The theme for 2015 is 'making sense of dyslexia', to help everyone better understand what dyslexia is, the difficulties it presents and how best to support people with the condition, so that those affected are able to reach their potential.
I’d like to take this opportunity to remind everyone how dyslexia can affect learning, and how learners can use technology to support their own independent study.
What are the effects on learning?
Dyslexia affects memory and processing speed in 5-10% of the population1. The impact on learning is very individual but most people with dyslexia typically experience difficulties with reading or decoding text. It may take them longer to process and understand written information.
So, when they are only provided with learning resources in text formats – which most learning materials traditionally tended to be – they are at an automatic disadvantage to their peers.
Technology allows teachers and tutors to take a more varied approach. Instead of writing their own notes during a lecture, learners may find it easier to follow discussions if they are allowed to record their lessons and listen to or watch it afterwards. If you provide digital handouts, they can adapt these for themselves. They might also prefer to present their learning outcomes in a different way, such as making a video, podcast or mindmap, instead of always writing an essay.
Using technology this way gives all learners - but especially those with dyslexia - the means to work independently and nurtures the digital skills they will need to maintain that independence throughout life. They can take advantage of a range of software and apps on their personal devices to plan or organise their work; meet deadlines and manage assignments and revision – as long as their institution supports them to do so.
It is also easy to make use of multimedia such as audio and video to support understanding and encourage engagement. For teachers and staff, that means knowing what tools are available and being confident in their use. There’s a lot to think about so here’s some tips to help you, help learners to help themselves.
Top tips to help learners help themselves
1. Give learners choice
It’s important that learners have a choice in how they access course materials.
Digital texts are very adaptable, so provide digital textbooks wherever they are available.
It’s also a good idea to make these resources available on the virtual learning environment (VLE) so users can download and customise them to their own preferences.
2. Make use of built-in accessibility options
You don’t need the latest tools or technologies to broaden access to learning resources: make use of built-in accessibility options on computers and personal devices to adjust the keyboard or mouse, and change how content is the displayed, including font type, size and colour, to make typing or reading on screen easier.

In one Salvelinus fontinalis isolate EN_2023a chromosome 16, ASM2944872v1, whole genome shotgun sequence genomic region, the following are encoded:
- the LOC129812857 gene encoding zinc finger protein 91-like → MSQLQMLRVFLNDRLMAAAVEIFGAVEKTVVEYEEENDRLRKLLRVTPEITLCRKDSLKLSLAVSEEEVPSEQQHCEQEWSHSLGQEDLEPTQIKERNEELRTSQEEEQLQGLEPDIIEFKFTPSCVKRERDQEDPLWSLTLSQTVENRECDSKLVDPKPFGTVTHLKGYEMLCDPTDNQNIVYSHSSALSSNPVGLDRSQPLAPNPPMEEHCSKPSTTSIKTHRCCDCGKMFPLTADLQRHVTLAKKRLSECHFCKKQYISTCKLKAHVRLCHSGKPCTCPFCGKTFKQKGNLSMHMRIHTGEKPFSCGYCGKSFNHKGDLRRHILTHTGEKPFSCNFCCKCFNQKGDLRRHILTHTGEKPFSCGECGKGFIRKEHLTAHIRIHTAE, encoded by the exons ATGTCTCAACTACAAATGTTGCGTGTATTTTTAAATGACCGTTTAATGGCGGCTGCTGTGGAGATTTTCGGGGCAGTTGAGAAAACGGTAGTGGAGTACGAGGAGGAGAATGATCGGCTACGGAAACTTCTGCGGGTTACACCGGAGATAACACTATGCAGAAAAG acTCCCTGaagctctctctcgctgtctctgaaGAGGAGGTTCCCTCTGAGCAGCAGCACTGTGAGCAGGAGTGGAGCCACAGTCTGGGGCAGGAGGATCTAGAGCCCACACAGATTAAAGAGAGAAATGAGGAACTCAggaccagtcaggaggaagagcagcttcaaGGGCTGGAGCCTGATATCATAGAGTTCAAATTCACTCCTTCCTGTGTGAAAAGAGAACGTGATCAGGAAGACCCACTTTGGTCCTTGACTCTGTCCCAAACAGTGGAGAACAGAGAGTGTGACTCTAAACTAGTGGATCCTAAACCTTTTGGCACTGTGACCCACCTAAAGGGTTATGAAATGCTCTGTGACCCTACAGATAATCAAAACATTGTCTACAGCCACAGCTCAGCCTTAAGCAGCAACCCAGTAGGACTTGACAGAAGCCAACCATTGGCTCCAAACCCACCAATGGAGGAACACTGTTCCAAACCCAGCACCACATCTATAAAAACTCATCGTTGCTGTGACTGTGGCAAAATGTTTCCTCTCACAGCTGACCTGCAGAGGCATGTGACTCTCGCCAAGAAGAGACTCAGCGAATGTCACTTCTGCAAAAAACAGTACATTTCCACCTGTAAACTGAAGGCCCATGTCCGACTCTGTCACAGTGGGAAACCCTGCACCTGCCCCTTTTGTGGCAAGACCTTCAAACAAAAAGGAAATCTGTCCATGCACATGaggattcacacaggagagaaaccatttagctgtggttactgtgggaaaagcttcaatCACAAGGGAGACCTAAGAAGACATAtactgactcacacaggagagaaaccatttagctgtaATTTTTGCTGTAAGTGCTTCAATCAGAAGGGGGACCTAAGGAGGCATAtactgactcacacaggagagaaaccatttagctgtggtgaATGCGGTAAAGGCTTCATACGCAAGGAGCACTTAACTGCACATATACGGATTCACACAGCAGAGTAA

Familiarise yourself with what’s possible so that you’re able to support learners to get the most out technology.
3. Use free and open source software
Encourage independence by supporting use of free and open source software (FOSS) like mind-mapping, screen overlays and text-to-speech.
Some people find it much easier to plan and organise ideas visually, or they might benefit from an on-screen reading ruler or just find word prediction speeds up their tying. While particularly good for people with dyslexia, these tools can also benefit those without a diagnosed disability, so spread it around.
FOSS isn’t as restricted by license and can be used by anyone who needs it, even at home.
Our guide to using assistive technology will give you a working knowledge of the different ‘types’ of software available and how they might benefit specific learners.
4. Use text-to-speech tools
Use text-to-speech to improve reading and writing accuracy. For dyslexic learners, hearing information instead of reading it can often make it easier to understand.
Point learners in the direction of one of the range of free audio tools available to let them take written text and have it read back to them. Allow text-to-speech browser plug-ins. It’s also worth encouraging learners to add the Speak button to their Microsoft Word Quick Access Toolbar, so that they can benefit from having text read out to them when working in Word too.
Start planning to be inclusive now
This discussion is extremely timely because proposed changes to the Disabled Students Allowance (DSA) in 2016 will withdraw some of the funding available in higher education (HE) for specialist support such as personal note-takers and software. Alongside recent copyright exceptions for disabled people, this places more responsibility on the institution to ensure learners with dyslexia on HE courses can access to all course materials.
That’s why getting the message out to all staff and learners is crucial. If everyone knows how to use technology to create and customise accessible resources, this will help spread the load, focus support where it is needed and promote independence.
See our guide on how all staff can support leaners with dyslexia or please do contact me if you’d have any questions or would like advice about making resources more accessible.
- 1 NHS Choices - Dyslexia http://www.nhs.uk/Conditions/Dyslexia/Pages/Introduction.aspx